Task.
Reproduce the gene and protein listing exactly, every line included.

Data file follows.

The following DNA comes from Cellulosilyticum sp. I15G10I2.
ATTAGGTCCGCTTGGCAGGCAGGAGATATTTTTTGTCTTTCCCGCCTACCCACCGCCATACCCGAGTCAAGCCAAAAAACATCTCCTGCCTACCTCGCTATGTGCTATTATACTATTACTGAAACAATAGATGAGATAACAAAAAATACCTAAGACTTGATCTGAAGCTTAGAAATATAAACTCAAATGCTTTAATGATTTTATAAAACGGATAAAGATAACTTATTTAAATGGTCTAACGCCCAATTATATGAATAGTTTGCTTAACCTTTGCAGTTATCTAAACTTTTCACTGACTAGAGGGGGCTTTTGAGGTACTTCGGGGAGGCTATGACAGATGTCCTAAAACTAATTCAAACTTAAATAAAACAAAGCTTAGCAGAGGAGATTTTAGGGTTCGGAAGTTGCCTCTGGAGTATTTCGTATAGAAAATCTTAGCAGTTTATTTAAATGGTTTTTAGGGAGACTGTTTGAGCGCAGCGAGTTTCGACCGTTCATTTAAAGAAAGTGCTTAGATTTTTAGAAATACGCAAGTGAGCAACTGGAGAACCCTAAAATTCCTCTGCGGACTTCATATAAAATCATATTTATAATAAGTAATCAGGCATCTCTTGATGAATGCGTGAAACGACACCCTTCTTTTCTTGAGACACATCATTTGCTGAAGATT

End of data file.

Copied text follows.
The following DNA comes from Cellulosilyticum sp. I15G10I2.
ATTAGGTCCGCTTGGCAGGCAGGAGATATTTTTTGTCTTTCCCGCCTACCCACCGCCATACCCGAGTCAAGCCAAAAAACATCTCCTGCCTACCTCGCTATGTGCTATTATACTATTACTGAAACAATAGATGAGATAACAAAAAATACCTAAGACTTGATCTGAAGCTTAGAAATATAAACTCAAATGCTTTAATGATTTTATAAAACGGATAAAGATAACTTATTTAAATGGTCTAACGCCCAATTATATGAATAGTTTGCTTAACCTTTGCAGTTATCTAAACTTTTCACTGACTAGAGGGGGCTTTTGAGGTACTTCGGGGAGGCTATGACAGATGTCCTAAAACTAATTCAAACTTAAATAAAACAAAGCTTAGCAGAGGAGATTTTAGGGTTCGGAAGTTGCCTCTGGAGTATTTCGTATAGAAAATCTTAGCAGTTTATTTAAATGGTTTTTAGGGAGACTGTTTGAGCGCAGCGAGTTTCGACCGTTCATTTAAAGAAAGTGCTTAGATTTTTAGAAATACGCAAGTGAGCAACTGGAGAACCCTAAAATTCCTCTGCGGACTTCATATAAAATCATATTTATAATAAGTAATCAGGCATCTCTTGATGAATGCGTGAAACGACACCCTTCTTTTCTTGAGACACATCATTTGCTGAAGATT